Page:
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Title:Reconfiguring racial regimes of ownership: vacancy and the labor of revitalization on Chicago's South Side
Author(s):Zaimi, Rea
Director of Research:Wilson, David; Ribot, Jesse
Doctoral Committee Chair(s):Wilson, David; Ribot, Jesse
Doctoral Committee Member(s):Miraftab, Faranak; Birkenholtz, Trevor
Department / Program:Geography & Geographic InfoSci
Degree Granting Institution:University of Illinois at Urbana-Champaign
racial capitalism
Abstract:Chicago planners and private institutions attribute vacancy to abandonment by capital and pursue a two-pronged development strategy that, on one front, seeks ways to efficiently revalorize land and, on another, casts vacancy as an opportunity to promote equitable redevelopment through community-centered revitalization. This dissertation finds that these initiatives mobilize conditional property to enroll residents’ unpaid labor in the maintenance of land. To investigate the historical and political-economic basis of this outcome, I pursue three related undertakings. First, I investigate the postwar history of nearly three hundred vacant lots in the South Side Chicago neighborhood of Englewood by analyzing around ten thousand property records including deeds, mortgage and foreclosure documents, land installment contracts, declarations of contract forfeiture, tax deeds, liens, and tax sale records. I find that vacancy results not from disinvestment but from the influx of hyperextractive investment – predatory mortgages, tax debt purchases, and land installment contracts – over the past seven decades. Second, to understand the forces that grant legal sanction and economic feasibility to these forms of predation, I analyze two key nodes in the political economy of housing since the turn of the 20th century: the making of the modern real estate market and the enforcement of municipal housing code. Through archival research, I find that each has been a fulcrum for the articulation of race with property. Further, I demonstrate that this articulation has enabled the differential valuation of land crucial for the production of profit in real estate. My dissertation situates urban vacancy squarely within this profit-driven historical co-production of race and property. Third, I conduct ethnographic research in sites where community-centered vacant land revitalization is implemented, specifically Chicago’s Large Lots program in Englewood, through which the City sells vacant lots to property-owning residents at $1 per parcel but makes ownership conditional on adherence to maintenance ordinances and prohibits the sale of the land in the first five years of ownership. Drawing on participant-observation and interviews with Large Lot owners, I illustrate that the program creates opportunities for residents to shape local land use but also devolves onto them the costs and responsibilities of land maintenance through conditional property. The tenuous forms of ownership engendered in the name of “community empowerment” reinstate racial regimes of ownership on Chicago’s South Side by continuing to position residents in differentiated, conditional, and extractive relations to land. This dissertation’s findings expand our understanding of the racial political economy of land and housing in two ways. First, by foregrounding vacancy’s basis in racial regimes of ownership, this study illuminates the limits of “disinvestment” not only as a discourse animating urban planning practice but also as a concept informing urban scholars’ analysis of socio-spatial inequalities. I advocate analytical engagements with urban decline not simply as a function of the presence or absence of capital, as suggested by the political economy framework of “uneven development,” but as an outcome of the specific processes by which landscapes are differentially devalued so that profit may be continuously extracted from them. Understanding urban socio-spatial inequalities, then, requires analyzing the mechanisms that embed race within the economic, legal, and institutional infrastructures shaping access to land. In this vein, the dissertation expands political economy frameworks’ capacity to address the racial logics that configure the terrain of contemporary land politics. Second, this study reveals that crucial in organizing cities are not only the profit-seeking actions of real estate and finance capital typically emphasized by urban geographers but also residents’ everyday labor of revitalization that subsidizes the creation of commodifiable landscapes.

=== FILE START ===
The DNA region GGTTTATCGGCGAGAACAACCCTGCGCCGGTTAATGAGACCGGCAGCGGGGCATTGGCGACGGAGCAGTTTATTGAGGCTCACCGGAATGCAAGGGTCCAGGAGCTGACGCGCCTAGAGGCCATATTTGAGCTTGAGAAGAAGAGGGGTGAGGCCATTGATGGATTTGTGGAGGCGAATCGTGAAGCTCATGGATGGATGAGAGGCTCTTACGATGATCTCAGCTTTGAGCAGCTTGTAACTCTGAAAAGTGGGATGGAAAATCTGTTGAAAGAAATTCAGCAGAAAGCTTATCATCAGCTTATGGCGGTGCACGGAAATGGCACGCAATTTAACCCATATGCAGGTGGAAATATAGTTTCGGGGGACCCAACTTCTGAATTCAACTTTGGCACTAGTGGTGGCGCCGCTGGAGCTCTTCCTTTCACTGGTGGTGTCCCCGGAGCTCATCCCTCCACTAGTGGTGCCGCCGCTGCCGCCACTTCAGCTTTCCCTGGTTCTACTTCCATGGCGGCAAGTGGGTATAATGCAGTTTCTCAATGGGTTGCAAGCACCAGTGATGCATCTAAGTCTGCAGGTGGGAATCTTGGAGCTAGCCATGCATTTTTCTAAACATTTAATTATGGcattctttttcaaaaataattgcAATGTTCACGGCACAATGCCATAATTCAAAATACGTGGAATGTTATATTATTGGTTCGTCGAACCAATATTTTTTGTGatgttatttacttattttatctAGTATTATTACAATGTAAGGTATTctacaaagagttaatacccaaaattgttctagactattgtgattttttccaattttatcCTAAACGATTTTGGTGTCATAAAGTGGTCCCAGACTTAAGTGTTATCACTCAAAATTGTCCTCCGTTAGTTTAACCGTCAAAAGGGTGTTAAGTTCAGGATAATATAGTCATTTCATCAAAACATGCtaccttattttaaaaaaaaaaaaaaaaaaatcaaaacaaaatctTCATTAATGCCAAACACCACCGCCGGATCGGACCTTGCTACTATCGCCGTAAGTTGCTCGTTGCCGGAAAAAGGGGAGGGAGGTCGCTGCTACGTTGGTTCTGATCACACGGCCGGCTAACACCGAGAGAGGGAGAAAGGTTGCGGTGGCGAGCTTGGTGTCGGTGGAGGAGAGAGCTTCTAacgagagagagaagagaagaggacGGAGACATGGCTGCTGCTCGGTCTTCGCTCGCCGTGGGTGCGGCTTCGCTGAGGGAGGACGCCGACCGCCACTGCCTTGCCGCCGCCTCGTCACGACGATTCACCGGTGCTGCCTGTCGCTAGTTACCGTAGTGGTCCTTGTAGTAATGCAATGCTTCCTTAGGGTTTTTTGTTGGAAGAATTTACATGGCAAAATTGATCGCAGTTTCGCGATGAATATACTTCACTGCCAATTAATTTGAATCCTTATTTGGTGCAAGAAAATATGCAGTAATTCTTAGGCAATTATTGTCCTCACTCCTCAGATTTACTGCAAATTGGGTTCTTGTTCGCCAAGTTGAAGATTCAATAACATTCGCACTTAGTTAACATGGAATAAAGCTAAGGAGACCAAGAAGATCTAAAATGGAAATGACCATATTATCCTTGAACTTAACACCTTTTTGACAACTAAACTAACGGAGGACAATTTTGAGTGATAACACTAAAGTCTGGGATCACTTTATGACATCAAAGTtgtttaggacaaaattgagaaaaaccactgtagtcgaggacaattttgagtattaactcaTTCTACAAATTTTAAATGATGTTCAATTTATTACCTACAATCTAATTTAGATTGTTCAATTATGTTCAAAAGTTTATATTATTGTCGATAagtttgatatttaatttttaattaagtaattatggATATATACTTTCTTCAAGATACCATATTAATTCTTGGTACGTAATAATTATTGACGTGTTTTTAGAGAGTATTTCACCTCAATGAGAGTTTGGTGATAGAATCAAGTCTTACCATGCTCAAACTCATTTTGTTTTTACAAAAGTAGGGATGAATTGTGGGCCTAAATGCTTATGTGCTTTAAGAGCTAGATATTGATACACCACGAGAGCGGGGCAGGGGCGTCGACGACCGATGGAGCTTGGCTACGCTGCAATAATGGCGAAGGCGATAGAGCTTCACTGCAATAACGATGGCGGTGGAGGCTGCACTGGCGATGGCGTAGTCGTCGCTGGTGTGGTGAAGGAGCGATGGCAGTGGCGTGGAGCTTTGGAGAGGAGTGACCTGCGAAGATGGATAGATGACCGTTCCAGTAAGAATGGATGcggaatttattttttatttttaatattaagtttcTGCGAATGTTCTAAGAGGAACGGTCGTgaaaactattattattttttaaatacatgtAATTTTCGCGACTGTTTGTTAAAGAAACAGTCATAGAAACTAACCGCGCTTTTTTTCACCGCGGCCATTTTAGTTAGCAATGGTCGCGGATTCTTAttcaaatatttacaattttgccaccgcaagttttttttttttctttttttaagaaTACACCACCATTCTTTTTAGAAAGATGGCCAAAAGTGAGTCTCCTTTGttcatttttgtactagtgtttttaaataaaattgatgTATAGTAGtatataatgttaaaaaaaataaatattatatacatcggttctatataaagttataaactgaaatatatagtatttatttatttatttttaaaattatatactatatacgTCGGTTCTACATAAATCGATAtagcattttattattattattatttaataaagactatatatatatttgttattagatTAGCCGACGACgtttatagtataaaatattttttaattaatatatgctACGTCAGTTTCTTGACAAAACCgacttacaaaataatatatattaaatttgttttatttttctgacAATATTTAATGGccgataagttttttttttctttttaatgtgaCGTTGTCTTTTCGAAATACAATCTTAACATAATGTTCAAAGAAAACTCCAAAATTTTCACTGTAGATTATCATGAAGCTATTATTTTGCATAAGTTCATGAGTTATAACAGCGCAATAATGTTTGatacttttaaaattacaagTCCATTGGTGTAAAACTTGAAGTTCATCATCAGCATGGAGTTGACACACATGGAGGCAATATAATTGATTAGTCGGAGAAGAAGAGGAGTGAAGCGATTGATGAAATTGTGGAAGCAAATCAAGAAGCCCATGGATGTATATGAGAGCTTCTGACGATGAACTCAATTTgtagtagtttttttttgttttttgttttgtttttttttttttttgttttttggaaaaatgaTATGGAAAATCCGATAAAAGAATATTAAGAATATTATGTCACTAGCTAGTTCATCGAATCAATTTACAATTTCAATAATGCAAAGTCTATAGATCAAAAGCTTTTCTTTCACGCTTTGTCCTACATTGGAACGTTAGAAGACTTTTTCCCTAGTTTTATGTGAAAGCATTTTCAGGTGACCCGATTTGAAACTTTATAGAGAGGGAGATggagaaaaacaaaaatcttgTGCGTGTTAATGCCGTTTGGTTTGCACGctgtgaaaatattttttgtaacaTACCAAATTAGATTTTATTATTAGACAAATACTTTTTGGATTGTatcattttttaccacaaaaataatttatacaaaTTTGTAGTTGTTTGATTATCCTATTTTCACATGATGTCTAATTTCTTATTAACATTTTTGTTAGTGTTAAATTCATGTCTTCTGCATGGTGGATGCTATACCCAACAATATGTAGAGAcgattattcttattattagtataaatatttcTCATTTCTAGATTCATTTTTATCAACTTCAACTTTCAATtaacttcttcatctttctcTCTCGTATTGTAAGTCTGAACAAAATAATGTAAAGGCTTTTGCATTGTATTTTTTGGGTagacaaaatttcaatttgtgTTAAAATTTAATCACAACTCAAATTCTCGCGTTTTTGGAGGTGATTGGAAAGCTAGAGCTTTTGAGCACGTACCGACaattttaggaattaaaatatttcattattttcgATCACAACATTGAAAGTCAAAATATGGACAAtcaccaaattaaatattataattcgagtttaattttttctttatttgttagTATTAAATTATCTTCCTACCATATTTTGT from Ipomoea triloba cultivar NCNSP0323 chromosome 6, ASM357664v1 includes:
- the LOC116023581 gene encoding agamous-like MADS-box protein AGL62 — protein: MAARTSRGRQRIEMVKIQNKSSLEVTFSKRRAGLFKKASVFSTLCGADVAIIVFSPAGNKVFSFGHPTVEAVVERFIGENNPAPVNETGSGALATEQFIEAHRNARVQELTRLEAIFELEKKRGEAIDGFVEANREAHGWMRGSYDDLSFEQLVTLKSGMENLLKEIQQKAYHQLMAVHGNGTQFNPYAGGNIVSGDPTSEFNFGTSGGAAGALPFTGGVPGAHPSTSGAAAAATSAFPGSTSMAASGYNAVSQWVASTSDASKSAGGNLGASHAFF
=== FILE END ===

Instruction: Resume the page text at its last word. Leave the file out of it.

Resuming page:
Issue Date:2020-12-02
Rights Information:Copyright 2020 Rea Zaimi
Date Available in IDEALS:2021-03-05
Date Deposited:2020-12

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